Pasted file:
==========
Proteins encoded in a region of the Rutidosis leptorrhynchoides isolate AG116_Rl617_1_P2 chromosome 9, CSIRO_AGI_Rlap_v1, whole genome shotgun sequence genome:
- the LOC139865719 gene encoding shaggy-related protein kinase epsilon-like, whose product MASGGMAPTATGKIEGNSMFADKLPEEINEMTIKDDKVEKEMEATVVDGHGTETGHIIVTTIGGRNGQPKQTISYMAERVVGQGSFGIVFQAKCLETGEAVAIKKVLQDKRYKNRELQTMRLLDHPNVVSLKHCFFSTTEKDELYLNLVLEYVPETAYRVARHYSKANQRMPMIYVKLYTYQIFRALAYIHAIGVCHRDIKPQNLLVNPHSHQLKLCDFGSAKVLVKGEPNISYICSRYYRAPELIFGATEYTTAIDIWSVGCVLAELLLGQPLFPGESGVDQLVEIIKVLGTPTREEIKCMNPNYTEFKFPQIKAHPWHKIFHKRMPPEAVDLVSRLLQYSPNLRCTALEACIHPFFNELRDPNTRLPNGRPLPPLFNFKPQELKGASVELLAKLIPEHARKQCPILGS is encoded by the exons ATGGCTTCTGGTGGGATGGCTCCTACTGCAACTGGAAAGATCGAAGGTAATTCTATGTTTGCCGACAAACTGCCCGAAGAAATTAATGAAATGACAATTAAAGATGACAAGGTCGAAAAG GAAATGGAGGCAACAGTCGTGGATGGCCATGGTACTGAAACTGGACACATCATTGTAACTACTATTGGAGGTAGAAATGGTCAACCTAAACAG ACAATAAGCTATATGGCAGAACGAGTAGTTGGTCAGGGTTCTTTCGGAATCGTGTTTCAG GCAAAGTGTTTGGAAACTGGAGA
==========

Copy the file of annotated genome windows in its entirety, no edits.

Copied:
Proteins encoded in a region of the Rutidosis leptorrhynchoides isolate AG116_Rl617_1_P2 chromosome 9, CSIRO_AGI_Rlap_v1, whole genome shotgun sequence genome:
- the LOC139865719 gene encoding shaggy-related protein kinase epsilon-like, whose product MASGGMAPTATGKIEGNSMFADKLPEEINEMTIKDDKVEKEMEATVVDGHGTETGHIIVTTIGGRNGQPKQTISYMAERVVGQGSFGIVFQAKCLETGEAVAIKKVLQDKRYKNRELQTMRLLDHPNVVSLKHCFFSTTEKDELYLNLVLEYVPETAYRVARHYSKANQRMPMIYVKLYTYQIFRALAYIHAIGVCHRDIKPQNLLVNPHSHQLKLCDFGSAKVLVKGEPNISYICSRYYRAPELIFGATEYTTAIDIWSVGCVLAELLLGQPLFPGESGVDQLVEIIKVLGTPTREEIKCMNPNYTEFKFPQIKAHPWHKIFHKRMPPEAVDLVSRLLQYSPNLRCTALEACIHPFFNELRDPNTRLPNGRPLPPLFNFKPQELKGASVELLAKLIPEHARKQCPILGS is encoded by the exons ATGGCTTCTGGTGGGATGGCTCCTACTGCAACTGGAAAGATCGAAGGTAATTCTATGTTTGCCGACAAACTGCCCGAAGAAATTAATGAAATGACAATTAAAGATGACAAGGTCGAAAAG GAAATGGAGGCAACAGTCGTGGATGGCCATGGTACTGAAACTGGACACATCATTGTAACTACTATTGGAGGTAGAAATGGTCAACCTAAACAG ACAATAAGCTATATGGCAGAACGAGTAGTTGGTCAGGGTTCTTTCGGAATCGTGTTTCAG GCAAAGTGTTTGGAAACTGGAGA